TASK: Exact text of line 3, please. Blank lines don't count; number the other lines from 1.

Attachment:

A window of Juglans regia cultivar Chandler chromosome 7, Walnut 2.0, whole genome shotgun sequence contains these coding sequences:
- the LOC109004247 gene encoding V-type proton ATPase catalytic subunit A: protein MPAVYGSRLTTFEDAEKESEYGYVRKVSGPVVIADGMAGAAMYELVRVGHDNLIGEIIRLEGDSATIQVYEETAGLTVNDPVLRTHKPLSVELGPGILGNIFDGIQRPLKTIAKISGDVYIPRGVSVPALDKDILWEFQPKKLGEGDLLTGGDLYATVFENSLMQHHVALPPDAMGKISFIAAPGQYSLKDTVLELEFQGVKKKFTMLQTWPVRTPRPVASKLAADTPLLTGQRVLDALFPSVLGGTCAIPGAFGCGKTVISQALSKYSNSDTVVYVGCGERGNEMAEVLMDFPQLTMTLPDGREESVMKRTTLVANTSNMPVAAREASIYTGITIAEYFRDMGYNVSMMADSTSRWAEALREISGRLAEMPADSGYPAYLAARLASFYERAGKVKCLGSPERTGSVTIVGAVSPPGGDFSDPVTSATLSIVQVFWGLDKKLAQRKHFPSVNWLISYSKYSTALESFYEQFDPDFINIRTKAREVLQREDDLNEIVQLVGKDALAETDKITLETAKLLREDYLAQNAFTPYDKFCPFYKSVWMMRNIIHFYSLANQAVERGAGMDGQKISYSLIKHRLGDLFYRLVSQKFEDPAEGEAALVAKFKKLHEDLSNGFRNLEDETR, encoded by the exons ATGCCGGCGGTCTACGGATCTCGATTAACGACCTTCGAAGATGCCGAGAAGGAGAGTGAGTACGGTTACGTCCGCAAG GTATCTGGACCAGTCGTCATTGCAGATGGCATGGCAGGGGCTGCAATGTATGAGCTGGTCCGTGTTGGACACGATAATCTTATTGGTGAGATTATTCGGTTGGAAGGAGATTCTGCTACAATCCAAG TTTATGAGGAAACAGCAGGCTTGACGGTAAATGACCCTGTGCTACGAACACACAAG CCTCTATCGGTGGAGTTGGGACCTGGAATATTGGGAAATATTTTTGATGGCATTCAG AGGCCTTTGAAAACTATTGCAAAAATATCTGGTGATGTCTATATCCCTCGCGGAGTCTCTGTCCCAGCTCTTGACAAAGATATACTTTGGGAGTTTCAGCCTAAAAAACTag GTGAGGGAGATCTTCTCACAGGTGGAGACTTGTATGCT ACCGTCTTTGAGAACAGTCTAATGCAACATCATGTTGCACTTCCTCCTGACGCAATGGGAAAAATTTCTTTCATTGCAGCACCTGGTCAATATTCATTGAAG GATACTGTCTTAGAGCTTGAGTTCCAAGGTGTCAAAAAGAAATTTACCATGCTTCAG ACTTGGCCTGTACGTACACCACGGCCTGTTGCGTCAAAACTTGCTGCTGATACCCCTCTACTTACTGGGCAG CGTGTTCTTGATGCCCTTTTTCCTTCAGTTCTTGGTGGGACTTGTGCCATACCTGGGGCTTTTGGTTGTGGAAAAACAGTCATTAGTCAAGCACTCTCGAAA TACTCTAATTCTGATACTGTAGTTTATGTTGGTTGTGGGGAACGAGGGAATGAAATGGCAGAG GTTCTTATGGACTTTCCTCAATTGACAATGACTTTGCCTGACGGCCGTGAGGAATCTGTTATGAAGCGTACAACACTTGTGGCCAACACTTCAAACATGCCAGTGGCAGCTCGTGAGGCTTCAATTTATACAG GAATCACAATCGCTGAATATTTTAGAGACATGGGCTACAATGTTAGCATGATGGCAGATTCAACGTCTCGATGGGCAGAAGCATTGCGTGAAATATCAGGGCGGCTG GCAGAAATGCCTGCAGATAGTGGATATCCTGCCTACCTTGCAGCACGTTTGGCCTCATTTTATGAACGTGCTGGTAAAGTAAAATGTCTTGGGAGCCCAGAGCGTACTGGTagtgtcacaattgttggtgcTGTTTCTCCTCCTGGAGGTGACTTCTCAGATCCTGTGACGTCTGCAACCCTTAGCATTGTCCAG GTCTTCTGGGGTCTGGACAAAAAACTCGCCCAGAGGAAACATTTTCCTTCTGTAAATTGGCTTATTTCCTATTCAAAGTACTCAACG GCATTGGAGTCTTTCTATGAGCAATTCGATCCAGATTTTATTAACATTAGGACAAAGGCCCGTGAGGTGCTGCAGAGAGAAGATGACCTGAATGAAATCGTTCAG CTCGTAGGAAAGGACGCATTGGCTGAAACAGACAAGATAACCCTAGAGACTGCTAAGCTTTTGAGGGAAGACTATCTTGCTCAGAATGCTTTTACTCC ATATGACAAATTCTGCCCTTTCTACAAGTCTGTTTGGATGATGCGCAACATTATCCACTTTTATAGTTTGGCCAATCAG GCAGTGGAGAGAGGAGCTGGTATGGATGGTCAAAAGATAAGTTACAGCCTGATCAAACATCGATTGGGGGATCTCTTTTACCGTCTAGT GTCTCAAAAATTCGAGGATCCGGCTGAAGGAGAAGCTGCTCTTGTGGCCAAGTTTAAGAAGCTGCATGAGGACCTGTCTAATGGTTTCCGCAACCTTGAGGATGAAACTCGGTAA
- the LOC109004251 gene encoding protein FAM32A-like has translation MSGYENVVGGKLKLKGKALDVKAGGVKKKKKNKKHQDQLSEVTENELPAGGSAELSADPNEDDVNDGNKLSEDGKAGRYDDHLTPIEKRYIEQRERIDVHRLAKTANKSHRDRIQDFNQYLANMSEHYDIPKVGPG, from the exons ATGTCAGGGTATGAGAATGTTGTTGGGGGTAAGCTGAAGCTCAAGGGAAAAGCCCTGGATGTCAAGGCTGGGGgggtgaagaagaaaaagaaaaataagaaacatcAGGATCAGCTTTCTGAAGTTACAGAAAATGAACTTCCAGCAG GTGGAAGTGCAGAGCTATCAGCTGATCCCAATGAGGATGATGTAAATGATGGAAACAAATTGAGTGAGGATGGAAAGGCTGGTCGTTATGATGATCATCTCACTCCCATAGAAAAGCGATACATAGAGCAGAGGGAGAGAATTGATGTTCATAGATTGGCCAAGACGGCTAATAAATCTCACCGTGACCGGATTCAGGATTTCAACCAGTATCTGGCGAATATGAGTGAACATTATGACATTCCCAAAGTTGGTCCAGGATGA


- the LOC109004251 gene encoding protein FAM32A-like has translation MSGYENVVGGKLKLKGKALDVKAGGVKKKKKNKKHQDQLSEVTENELPAGGSAELSADPNEDDVNDGNKLSEDGKAGRYDDHLTPIEKRYIEQRERIDVHRLAKTANKSHRDRIQDFNQYLANMSEHYDIPKVGPG, from the exons ATGTCAGGGTATGAGAATGTTGTTGGGGGTAAGCTGAAGCTCAAGGGAAAAGCCCTGGATGTCAAGGCTGGGGgggtgaagaagaaaaagaaaaataagaaacatcAGGATCAGCTTTCTGAAGTTACAGAAAATGAACTTCCAGCAG GTGGAAGTGCAGAGCTATCAGCTGATCCCAATGAGGATGATGTAAATGATGGAAACAAATTGAGTGAGGATGGAAAGGCTGGTCGTTATGATGATCATCTCACTCCCATAGAAAAGCGATACATAGAGCAGAGGGAGAGAATTGATGTTCATAGATTGGCCAAGACGGCTAATAAATCTCACCGTGACCGGATTCAGGATTTCAACCAGTATCTGGCGAATATGAGTGAACATTATGACATTCCCAAAGTTGGTCCAGGATGA